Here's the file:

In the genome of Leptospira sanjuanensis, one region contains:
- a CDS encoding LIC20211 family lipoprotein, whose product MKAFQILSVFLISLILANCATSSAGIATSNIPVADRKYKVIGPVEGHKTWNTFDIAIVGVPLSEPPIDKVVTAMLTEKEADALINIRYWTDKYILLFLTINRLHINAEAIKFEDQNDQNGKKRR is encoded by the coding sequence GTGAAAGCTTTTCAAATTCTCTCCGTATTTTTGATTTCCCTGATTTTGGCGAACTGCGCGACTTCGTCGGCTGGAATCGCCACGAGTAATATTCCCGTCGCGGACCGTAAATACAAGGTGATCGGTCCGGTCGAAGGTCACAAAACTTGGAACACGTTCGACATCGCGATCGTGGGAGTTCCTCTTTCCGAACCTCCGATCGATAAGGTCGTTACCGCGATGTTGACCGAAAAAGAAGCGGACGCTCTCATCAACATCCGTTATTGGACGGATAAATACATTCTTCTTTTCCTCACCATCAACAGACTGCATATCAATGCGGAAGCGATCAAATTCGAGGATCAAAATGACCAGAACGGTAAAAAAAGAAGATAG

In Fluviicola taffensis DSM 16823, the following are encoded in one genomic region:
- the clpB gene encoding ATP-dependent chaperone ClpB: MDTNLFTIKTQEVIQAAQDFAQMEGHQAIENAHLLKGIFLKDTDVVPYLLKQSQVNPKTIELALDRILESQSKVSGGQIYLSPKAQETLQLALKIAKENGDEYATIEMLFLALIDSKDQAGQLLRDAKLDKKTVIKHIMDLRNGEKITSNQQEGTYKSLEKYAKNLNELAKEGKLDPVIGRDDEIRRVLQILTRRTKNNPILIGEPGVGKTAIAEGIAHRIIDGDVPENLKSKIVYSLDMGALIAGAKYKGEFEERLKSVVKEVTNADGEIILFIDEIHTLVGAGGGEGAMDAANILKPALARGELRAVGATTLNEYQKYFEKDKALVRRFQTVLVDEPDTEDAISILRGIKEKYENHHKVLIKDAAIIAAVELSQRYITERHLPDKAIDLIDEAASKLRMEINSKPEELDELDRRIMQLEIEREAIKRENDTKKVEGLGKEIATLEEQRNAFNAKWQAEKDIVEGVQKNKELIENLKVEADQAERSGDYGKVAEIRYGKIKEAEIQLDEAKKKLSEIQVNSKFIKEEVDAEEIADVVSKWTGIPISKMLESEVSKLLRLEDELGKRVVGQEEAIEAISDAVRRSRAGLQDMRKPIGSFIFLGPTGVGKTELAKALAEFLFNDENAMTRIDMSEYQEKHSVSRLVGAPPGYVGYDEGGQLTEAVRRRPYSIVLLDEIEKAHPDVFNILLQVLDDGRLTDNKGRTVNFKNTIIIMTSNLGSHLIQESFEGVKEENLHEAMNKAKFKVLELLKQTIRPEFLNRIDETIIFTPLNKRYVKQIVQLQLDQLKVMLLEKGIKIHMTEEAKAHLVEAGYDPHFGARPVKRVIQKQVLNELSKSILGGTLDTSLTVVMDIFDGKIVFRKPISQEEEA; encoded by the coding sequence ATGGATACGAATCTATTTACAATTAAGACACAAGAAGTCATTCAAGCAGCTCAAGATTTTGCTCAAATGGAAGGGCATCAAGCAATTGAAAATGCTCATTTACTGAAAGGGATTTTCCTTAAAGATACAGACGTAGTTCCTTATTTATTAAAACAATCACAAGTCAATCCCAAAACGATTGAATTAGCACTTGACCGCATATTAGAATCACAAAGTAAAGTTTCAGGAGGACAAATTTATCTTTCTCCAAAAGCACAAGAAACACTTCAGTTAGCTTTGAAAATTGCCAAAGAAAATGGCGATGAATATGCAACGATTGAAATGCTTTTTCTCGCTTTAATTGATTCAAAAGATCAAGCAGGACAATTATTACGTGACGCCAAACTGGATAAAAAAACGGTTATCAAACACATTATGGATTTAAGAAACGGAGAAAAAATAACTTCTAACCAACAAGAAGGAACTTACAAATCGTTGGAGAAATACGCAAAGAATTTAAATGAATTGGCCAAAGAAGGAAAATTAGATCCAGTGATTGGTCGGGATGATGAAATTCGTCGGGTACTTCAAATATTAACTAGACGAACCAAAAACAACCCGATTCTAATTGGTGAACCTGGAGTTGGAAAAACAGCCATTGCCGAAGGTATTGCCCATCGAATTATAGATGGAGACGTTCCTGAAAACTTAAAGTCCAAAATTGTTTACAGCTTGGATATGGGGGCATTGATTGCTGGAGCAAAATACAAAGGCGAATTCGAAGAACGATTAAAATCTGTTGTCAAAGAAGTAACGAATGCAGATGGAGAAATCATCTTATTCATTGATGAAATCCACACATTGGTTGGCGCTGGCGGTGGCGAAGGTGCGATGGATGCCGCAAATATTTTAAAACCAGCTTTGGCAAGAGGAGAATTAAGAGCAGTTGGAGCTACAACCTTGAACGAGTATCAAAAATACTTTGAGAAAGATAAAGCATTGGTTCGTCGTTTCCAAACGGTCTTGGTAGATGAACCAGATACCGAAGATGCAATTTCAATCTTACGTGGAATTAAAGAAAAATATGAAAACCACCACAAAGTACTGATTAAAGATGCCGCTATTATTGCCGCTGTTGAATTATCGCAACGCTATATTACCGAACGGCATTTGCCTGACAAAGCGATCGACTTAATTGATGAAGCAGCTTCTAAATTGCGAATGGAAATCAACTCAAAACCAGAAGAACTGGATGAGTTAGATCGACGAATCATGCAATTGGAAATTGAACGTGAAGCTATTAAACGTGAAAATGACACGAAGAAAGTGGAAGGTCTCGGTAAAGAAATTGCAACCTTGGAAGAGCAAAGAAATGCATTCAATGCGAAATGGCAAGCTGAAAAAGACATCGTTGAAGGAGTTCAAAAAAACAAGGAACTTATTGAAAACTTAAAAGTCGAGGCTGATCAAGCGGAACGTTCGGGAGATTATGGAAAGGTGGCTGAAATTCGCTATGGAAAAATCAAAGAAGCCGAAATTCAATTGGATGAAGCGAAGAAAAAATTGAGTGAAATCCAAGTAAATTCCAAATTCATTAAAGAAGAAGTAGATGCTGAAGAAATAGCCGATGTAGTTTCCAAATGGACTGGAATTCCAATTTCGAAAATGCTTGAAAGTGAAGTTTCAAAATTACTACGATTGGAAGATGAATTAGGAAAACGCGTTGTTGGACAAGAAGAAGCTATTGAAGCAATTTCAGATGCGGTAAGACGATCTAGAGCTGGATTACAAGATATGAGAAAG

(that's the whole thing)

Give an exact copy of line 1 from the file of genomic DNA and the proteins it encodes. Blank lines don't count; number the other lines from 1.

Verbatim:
In the genome of Leptospira sanjuanensis, one region contains: